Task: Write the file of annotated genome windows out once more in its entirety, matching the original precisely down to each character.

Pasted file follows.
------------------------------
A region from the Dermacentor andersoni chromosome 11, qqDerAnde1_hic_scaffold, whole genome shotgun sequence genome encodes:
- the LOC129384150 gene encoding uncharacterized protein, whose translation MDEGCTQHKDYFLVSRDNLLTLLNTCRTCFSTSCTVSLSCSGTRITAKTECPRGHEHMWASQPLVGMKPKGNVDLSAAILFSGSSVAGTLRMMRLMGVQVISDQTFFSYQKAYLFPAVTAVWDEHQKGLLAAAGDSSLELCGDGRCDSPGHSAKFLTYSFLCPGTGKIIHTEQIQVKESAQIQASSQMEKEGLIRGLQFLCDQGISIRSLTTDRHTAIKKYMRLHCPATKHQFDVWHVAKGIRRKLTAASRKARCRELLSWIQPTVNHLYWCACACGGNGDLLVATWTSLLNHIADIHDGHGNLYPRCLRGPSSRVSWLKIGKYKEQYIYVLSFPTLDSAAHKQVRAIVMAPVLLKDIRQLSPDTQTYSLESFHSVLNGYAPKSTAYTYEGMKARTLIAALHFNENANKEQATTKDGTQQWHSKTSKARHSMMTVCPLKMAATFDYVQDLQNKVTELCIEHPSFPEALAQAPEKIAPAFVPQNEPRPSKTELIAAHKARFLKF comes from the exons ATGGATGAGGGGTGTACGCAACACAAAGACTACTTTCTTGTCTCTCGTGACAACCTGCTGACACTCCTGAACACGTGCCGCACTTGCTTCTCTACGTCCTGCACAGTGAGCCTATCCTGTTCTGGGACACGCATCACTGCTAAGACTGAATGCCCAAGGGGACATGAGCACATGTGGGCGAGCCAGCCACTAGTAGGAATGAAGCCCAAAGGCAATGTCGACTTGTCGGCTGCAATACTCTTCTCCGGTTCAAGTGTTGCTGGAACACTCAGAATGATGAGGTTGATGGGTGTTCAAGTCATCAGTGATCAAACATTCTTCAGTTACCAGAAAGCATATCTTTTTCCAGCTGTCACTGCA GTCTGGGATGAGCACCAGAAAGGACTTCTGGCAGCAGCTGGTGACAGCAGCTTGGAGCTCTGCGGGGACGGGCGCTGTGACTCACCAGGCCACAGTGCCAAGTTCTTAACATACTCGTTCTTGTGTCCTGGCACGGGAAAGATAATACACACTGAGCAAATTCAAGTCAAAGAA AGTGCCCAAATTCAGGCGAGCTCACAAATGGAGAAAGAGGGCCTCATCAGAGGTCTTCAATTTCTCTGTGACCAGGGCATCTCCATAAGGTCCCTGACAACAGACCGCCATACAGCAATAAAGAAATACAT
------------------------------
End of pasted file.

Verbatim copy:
A region from the Dermacentor andersoni chromosome 11, qqDerAnde1_hic_scaffold, whole genome shotgun sequence genome encodes:
- the LOC129384150 gene encoding uncharacterized protein, whose translation MDEGCTQHKDYFLVSRDNLLTLLNTCRTCFSTSCTVSLSCSGTRITAKTECPRGHEHMWASQPLVGMKPKGNVDLSAAILFSGSSVAGTLRMMRLMGVQVISDQTFFSYQKAYLFPAVTAVWDEHQKGLLAAAGDSSLELCGDGRCDSPGHSAKFLTYSFLCPGTGKIIHTEQIQVKESAQIQASSQMEKEGLIRGLQFLCDQGISIRSLTTDRHTAIKKYMRLHCPATKHQFDVWHVAKGIRRKLTAASRKARCRELLSWIQPTVNHLYWCACACGGNGDLLVATWTSLLNHIADIHDGHGNLYPRCLRGPSSRVSWLKIGKYKEQYIYVLSFPTLDSAAHKQVRAIVMAPVLLKDIRQLSPDTQTYSLESFHSVLNGYAPKSTAYTYEGMKARTLIAALHFNENANKEQATTKDGTQQWHSKTSKARHSMMTVCPLKMAATFDYVQDLQNKVTELCIEHPSFPEALAQAPEKIAPAFVPQNEPRPSKTELIAAHKARFLKF comes from the exons ATGGATGAGGGGTGTACGCAACACAAAGACTACTTTCTTGTCTCTCGTGACAACCTGCTGACACTCCTGAACACGTGCCGCACTTGCTTCTCTACGTCCTGCACAGTGAGCCTATCCTGTTCTGGGACACGCATCACTGCTAAGACTGAATGCCCAAGGGGACATGAGCACATGTGGGCGAGCCAGCCACTAGTAGGAATGAAGCCCAAAGGCAATGTCGACTTGTCGGCTGCAATACTCTTCTCCGGTTCAAGTGTTGCTGGAACACTCAGAATGATGAGGTTGATGGGTGTTCAAGTCATCAGTGATCAAACATTCTTCAGTTACCAGAAAGCATATCTTTTTCCAGCTGTCACTGCA GTCTGGGATGAGCACCAGAAAGGACTTCTGGCAGCAGCTGGTGACAGCAGCTTGGAGCTCTGCGGGGACGGGCGCTGTGACTCACCAGGCCACAGTGCCAAGTTCTTAACATACTCGTTCTTGTGTCCTGGCACGGGAAAGATAATACACACTGAGCAAATTCAAGTCAAAGAA AGTGCCCAAATTCAGGCGAGCTCACAAATGGAGAAAGAGGGCCTCATCAGAGGTCTTCAATTTCTCTGTGACCAGGGCATCTCCATAAGGTCCCTGACAACAGACCGCCATACAGCAATAAAGAAATACAT